Instead of mirages (source: János Facskó (Johnny), SDU director)

Let’s imagine a huge, complex project. The development team has been working for a year and a half, they have stuck to the contract word for word. The software has been delivered, the deadline was kept, and they are certain they have acted exactly in accordance with the customer’s requests.

Except the anticipated ovation is missing. The registration interface is unsuccessful as identification is QR code-based but the client didn’t specify this in the contract and wants a bar code instead. The signatories on the client’s behalf have never dreamt that any other solution could possibly exist. The project was completed by the target deadline, but both sides were disappointed. A lot of effort has been put into the project but the expected results have not been achieved.

Is this story familiar? Most of the experts working in the software development world have already had some sort of similar experience.

The recurring problem is the use of the Waterfall model.

winston royce waterfall

Described in a paper by Winston W. Royce as a project that continues thought a linear series of events each completed in a strict order with precise deadlines and budget, requiring teams of permanent members and minimal interaction between the client and the IT team during development. Briefly and subtly, these are the characteristics of the Waterfall model.

And even though Royce saw clearly and pointed out the deficiencies of the method in the seventies, the software industry just ignored these warnings and limitations. Lengthy preparation and extensive documentation made us falsely feel that everything was well-prepared. We were well aware of everything, we could see exactly what tasks had to be performed. But the truth was, we were just admiring a mirage.

Of course, there are some industries where it is not possible to work with alternative ways of thinking or project management methods. Public companies, public procurement and the banking sector are typically like that. No excuses can be given, what and when the developers deliver must be precisely clarified not to mention the cost, too. Due to hierarchical organisation structures and the regulation of tenders all of those involved have their hands tied, and this is not only true nationally.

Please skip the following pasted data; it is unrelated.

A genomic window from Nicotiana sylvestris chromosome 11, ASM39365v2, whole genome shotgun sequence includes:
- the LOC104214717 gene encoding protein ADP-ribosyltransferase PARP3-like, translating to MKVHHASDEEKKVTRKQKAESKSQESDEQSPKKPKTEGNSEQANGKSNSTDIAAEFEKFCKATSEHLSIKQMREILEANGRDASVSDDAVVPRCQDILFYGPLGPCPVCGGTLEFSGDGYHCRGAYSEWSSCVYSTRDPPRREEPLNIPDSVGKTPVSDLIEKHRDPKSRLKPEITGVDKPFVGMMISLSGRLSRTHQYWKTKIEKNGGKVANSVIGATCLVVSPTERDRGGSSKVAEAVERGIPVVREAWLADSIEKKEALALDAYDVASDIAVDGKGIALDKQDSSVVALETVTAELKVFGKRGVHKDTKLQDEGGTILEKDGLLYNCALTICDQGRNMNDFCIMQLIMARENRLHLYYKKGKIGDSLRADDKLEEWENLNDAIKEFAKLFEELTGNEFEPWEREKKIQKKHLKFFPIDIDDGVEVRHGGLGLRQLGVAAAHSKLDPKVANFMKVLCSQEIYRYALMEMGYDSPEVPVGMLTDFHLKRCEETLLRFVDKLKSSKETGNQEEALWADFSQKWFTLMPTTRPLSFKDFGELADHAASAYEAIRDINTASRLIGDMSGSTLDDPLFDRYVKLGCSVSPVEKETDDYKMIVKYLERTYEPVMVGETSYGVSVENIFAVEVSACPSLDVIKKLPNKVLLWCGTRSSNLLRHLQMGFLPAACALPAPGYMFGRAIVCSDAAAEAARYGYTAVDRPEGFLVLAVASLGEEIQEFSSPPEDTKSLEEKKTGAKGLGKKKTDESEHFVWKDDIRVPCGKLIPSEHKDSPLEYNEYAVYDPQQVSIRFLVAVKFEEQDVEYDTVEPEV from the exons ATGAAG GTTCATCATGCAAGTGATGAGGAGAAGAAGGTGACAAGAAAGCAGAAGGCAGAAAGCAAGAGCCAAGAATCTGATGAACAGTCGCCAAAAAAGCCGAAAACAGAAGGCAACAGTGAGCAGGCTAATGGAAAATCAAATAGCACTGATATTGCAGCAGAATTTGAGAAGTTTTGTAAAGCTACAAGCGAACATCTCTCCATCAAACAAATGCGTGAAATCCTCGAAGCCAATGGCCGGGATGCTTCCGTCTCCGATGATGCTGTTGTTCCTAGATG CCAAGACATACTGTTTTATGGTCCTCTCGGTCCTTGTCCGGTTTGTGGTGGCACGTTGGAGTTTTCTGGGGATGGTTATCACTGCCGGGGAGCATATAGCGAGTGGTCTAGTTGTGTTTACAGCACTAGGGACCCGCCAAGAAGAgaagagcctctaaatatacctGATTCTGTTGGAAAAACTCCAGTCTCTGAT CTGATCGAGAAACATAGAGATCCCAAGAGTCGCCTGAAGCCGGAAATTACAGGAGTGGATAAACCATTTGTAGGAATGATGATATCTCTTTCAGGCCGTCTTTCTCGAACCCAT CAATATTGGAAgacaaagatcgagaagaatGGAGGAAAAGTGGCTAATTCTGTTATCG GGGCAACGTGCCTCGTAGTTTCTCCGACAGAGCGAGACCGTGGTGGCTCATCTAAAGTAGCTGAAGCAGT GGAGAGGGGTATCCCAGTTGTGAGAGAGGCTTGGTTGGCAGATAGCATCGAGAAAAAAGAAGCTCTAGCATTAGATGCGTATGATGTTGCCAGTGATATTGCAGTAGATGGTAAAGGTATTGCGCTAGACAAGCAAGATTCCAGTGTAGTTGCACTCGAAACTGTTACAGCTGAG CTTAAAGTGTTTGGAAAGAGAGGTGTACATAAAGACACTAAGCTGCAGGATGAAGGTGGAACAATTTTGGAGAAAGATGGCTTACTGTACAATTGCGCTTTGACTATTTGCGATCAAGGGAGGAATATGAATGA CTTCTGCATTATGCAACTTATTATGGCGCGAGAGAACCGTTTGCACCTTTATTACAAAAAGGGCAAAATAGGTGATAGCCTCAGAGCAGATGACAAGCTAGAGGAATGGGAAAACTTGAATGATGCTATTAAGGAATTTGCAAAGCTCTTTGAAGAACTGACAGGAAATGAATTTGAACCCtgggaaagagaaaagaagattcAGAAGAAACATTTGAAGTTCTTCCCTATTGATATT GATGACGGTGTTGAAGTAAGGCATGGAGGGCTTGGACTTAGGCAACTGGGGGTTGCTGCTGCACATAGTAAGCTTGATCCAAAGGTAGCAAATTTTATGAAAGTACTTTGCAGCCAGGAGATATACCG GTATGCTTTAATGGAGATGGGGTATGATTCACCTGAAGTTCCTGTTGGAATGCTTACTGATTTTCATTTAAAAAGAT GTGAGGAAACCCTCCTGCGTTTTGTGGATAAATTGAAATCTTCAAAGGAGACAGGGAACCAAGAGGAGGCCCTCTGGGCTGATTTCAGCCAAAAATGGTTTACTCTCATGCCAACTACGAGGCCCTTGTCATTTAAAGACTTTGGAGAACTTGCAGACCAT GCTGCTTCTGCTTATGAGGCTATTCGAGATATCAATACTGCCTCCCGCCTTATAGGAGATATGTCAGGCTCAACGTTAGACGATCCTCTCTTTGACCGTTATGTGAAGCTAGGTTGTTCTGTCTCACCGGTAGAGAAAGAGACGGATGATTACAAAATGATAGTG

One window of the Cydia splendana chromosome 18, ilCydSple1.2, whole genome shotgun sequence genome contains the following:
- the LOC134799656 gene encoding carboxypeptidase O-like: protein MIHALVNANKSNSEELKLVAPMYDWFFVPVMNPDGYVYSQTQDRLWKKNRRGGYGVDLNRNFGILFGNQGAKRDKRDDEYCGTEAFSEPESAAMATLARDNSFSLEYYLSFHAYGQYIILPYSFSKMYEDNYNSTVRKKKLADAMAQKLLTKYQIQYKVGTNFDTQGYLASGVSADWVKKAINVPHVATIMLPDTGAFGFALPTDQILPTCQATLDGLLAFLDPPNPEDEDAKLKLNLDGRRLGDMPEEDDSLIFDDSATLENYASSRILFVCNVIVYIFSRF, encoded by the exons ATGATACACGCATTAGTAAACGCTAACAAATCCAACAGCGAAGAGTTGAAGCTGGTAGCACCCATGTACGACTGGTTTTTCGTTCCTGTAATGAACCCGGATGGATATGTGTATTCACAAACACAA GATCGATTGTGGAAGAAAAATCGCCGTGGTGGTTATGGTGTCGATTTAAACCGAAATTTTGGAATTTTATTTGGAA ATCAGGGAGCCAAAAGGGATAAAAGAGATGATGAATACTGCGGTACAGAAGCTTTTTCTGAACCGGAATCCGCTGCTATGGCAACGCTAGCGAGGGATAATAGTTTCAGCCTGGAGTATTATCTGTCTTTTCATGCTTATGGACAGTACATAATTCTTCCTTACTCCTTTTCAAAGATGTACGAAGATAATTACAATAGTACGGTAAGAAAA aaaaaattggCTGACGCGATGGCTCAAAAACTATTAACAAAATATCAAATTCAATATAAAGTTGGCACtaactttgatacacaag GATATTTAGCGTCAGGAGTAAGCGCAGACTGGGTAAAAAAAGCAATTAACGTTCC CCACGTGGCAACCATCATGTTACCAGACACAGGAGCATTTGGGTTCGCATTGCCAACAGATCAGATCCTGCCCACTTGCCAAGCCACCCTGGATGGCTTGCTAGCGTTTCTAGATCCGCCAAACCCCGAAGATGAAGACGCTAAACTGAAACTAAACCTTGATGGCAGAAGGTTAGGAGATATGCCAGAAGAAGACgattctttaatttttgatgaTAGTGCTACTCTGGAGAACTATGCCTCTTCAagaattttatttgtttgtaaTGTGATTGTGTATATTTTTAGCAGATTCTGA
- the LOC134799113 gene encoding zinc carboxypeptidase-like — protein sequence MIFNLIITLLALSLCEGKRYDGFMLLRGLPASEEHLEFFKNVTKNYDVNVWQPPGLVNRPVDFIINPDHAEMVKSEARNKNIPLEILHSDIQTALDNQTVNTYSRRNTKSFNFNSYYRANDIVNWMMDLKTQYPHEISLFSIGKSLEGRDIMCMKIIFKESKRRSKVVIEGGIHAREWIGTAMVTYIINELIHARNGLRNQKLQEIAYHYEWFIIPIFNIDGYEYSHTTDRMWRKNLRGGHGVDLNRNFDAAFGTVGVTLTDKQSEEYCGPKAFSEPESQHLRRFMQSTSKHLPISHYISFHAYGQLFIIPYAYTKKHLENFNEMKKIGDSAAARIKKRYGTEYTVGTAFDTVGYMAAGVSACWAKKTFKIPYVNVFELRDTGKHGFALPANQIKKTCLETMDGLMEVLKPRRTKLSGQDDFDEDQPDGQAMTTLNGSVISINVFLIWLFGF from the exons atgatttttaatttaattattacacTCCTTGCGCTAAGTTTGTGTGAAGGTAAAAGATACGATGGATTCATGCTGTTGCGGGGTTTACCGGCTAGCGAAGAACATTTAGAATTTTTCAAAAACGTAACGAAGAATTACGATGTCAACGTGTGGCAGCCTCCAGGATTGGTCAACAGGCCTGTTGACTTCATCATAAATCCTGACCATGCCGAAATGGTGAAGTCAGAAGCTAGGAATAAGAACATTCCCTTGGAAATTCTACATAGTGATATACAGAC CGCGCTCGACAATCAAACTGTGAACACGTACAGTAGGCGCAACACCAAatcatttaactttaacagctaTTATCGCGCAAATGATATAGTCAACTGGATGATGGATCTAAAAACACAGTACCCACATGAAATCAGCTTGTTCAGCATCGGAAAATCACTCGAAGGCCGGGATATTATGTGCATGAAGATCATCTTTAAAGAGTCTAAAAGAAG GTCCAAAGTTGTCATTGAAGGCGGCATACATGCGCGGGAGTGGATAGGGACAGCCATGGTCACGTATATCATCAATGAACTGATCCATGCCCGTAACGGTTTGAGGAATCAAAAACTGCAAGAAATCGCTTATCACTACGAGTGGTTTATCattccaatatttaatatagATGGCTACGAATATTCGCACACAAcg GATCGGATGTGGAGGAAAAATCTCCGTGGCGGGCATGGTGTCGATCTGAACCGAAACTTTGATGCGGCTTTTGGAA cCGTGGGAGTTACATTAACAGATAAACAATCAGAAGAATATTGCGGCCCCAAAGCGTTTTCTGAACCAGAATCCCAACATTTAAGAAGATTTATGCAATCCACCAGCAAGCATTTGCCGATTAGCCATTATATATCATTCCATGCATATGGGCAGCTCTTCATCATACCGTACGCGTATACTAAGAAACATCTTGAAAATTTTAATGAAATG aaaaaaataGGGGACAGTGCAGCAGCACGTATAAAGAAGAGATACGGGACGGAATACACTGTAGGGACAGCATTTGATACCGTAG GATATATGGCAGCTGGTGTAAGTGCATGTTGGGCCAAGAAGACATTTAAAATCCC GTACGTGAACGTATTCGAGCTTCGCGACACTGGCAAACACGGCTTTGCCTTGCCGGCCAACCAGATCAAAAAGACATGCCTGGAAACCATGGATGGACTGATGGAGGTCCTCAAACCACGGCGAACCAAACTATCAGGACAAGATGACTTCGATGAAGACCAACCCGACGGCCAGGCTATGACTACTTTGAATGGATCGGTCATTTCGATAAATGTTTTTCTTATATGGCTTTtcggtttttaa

However, in business life, in product development and in more “horizontal” and decentralised organisations there are only a few types of projects that justify the use of the Waterfall model while another option might exist.

And indeed, it does exist.

In 1986, two Japanese organisational research specialists proposed a number of innovations to overcome the disadvantages of the model: they called for self-organising, flexible teams and stressed the importance of continuous learning within organisations.

Then, by the second half of the 90s, these proposals were already being successfully used in practice by several software development pioneers, such as by the creator of Extreme Programming, Kent Beck. It was then that Jeff Sutherland and Ken Schwaber began to systematise the already introduced practical elements – from which Scrum as we know it was born. They believed that you should respond flexibly to customer needs. They then later collaborated with 15 other software development gurus in 2001 to create the Agile Manifesto.